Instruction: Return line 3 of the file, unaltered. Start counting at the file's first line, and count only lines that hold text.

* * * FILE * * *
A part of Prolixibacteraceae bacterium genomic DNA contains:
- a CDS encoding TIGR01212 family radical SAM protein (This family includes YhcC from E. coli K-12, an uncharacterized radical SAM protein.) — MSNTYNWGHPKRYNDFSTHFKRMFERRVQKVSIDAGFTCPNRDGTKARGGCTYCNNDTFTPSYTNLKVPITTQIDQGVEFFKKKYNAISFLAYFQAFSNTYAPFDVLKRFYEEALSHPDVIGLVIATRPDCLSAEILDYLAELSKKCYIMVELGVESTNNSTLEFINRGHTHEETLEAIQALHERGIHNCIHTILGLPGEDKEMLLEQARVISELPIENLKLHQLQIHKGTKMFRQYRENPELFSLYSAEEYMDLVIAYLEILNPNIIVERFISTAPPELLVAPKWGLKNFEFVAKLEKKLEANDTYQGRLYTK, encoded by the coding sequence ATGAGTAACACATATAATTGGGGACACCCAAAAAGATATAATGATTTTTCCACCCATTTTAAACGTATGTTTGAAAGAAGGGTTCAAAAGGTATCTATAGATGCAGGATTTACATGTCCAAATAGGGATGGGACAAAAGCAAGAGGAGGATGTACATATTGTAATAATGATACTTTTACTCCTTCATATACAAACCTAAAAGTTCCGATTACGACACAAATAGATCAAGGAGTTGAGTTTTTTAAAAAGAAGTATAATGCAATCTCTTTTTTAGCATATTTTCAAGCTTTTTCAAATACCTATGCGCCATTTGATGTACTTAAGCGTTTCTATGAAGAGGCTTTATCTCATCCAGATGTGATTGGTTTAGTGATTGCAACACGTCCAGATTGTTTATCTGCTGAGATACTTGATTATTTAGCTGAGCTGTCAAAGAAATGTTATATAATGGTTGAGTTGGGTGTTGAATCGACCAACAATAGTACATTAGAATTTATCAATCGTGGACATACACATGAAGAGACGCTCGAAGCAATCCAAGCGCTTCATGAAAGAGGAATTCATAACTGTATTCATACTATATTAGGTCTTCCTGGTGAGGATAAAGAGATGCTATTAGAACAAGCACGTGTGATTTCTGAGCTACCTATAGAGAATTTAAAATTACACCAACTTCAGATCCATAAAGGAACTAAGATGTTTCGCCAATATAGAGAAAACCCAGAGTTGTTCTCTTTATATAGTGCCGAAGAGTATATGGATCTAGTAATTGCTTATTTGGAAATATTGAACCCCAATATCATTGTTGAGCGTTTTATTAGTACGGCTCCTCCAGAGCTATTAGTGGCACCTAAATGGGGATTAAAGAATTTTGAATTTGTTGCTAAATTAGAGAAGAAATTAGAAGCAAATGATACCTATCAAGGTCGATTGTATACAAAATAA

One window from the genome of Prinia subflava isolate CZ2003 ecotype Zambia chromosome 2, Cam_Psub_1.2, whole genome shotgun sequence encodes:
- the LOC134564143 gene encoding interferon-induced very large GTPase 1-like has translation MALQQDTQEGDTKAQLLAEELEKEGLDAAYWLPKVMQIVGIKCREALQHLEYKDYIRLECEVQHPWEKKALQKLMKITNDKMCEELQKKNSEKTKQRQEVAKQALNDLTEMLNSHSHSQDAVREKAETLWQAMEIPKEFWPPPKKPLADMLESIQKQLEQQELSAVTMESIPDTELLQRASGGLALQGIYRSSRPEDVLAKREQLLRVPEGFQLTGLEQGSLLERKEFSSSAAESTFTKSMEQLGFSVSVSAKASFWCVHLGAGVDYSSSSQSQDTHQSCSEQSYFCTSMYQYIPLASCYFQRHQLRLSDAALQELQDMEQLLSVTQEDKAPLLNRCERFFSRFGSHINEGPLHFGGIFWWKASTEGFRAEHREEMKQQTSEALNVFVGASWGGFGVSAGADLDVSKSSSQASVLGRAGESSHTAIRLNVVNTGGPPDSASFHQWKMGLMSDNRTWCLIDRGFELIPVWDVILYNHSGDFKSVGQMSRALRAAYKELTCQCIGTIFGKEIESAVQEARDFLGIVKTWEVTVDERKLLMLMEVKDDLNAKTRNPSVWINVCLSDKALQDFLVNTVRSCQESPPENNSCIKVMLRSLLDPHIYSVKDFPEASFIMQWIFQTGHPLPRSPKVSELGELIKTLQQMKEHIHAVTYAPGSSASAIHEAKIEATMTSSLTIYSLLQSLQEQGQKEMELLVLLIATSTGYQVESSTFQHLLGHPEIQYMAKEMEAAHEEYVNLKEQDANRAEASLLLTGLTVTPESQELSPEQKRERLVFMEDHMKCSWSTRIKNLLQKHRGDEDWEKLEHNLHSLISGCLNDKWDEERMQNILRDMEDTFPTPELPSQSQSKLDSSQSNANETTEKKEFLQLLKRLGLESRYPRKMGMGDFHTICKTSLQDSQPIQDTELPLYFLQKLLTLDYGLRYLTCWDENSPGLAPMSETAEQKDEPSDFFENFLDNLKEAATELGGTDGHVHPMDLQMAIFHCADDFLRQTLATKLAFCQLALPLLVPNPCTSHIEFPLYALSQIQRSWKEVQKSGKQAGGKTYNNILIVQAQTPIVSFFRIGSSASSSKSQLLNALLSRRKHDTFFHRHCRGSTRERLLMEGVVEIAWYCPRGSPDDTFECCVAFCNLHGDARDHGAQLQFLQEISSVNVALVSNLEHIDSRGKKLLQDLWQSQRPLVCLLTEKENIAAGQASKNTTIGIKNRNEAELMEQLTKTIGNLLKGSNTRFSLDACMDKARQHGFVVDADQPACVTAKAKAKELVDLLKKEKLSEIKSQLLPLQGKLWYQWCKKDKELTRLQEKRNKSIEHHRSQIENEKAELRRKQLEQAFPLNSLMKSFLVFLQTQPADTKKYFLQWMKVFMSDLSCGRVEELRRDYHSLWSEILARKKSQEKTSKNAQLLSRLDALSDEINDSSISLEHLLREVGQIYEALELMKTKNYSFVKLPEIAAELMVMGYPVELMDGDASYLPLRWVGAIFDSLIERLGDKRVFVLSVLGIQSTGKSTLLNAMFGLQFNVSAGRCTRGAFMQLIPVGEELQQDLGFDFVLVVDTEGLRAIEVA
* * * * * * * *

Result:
One window from the genome of Prinia subflava isolate CZ2003 ecotype Zambia chromosome 2, Cam_Psub_1.2, whole genome shotgun sequence encodes: